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Hi Simon,

I don't spend enough time on this forum to know whether this is normal here, but I have to say that I'm not comfortable with people downloading my photos, editing them, and then re-uploading.
I'm more than happy to hear your opinion of it, which is why I presented it, but I'd appreciate it if you'd delete your edited version. You comment is perfectly valid, and I hope you'll leave that up.

best, S
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uaiomex
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« Reply #3844 on: October 03, 2012, 10:04:50 PM »
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Dios mío Michael! This is your best ever!
Eduardo

Smiley Here is another one from the series:


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uaiomex
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« Reply #3845 on: October 03, 2012, 10:10:14 PM »
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You are getting better by the minute!
Eduardo
Here is a little more kick to the theme:




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bcooter
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« Reply #3846 on: October 04, 2012, 02:42:29 AM »
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Contax p21+

BC
« Last Edit: October 04, 2012, 02:46:35 AM by bcooter » Logged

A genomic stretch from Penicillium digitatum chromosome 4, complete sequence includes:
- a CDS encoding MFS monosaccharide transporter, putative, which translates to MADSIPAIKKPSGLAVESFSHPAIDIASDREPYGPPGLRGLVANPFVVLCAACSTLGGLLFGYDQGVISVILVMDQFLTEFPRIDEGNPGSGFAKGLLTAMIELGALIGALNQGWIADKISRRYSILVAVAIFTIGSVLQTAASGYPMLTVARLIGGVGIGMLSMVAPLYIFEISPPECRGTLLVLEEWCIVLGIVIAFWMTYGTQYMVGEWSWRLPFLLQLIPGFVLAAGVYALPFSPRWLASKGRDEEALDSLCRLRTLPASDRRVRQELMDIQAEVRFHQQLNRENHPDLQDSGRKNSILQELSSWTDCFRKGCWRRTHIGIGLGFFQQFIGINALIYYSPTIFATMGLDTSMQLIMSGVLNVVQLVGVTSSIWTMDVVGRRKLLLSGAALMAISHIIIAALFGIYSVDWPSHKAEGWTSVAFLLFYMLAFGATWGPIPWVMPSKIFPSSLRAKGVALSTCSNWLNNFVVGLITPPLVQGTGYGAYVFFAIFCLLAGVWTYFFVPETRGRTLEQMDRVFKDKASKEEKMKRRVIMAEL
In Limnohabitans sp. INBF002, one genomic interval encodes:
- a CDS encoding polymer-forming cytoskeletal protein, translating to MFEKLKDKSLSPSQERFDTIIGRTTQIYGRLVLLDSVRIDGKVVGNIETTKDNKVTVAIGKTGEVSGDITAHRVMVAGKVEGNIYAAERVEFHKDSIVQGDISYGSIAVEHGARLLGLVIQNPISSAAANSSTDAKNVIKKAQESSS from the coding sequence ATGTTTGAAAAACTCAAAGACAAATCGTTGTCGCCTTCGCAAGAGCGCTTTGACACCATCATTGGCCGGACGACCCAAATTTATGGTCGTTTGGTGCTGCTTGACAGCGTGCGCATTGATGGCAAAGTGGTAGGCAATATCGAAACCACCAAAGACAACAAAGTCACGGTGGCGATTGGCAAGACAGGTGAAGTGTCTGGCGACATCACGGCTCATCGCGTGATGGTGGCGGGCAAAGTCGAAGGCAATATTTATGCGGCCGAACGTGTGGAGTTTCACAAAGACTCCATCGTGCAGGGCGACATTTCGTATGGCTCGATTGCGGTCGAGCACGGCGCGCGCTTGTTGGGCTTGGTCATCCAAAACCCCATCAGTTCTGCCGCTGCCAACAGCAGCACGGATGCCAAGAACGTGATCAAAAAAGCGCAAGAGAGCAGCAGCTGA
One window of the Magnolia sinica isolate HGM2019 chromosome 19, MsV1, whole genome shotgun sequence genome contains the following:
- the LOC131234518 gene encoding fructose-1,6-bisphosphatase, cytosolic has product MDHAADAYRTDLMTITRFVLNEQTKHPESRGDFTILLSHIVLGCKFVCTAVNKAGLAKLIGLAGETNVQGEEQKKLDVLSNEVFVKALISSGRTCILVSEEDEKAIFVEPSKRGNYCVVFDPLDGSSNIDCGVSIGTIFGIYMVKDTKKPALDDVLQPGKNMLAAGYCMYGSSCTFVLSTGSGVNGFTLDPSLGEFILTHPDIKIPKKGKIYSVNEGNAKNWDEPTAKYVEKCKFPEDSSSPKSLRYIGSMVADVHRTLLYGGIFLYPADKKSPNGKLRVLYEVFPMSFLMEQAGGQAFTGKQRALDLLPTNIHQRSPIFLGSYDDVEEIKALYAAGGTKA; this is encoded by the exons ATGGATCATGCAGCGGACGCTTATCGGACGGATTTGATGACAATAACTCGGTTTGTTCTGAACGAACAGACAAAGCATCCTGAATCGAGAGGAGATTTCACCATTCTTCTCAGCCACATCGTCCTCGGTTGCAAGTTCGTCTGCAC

KLaban
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« Reply #3847 on: October 04, 2012, 04:31:36 AM »
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Just back from a trip to Greece. Amongst the projects was a planned shoot at Lovokomeio, the former leprosy colony and hospital in Chios. The colony which was founded by the Genoese in 1378 is the oldest medical facility in Greece. Destroyed by an earthquake in 1881 and rebuilt in 1909 it was eventually abandoned in 1959. Mixed emotions on the shoot, above all I felt the presence of the patients.

Before effective treatment became available the social stigma was such that there was little alternative to the colonies. Lovokomeio was partially funded by The Red Cross and provided much needed treatment and care. It was regarded as a progressive model for such communities. The colony is virtually unknown and has been left to decay. Thankfully it is no longer needed, but sadly the colonies persist elsewhere.



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« Last Edit: October 04, 2012, 04:33:57 AM by KLaban » Logged

Dick Roadnight
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« Reply #3848 on: October 04, 2012, 04:55:03 AM »
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Kitchen detail. Exposed for halogens over stove, lit the cabinets, foreground. Gelled the undercabinet fluorescents a full cut of minus green.
It is nice to read that someone does it properly ... getting it right in camera.

Have you tried shooting different light sources in different shots and profiling, light balancing or post-processing each light source?
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MichaelEzra
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« Reply #3849 on: October 04, 2012, 08:56:42 AM »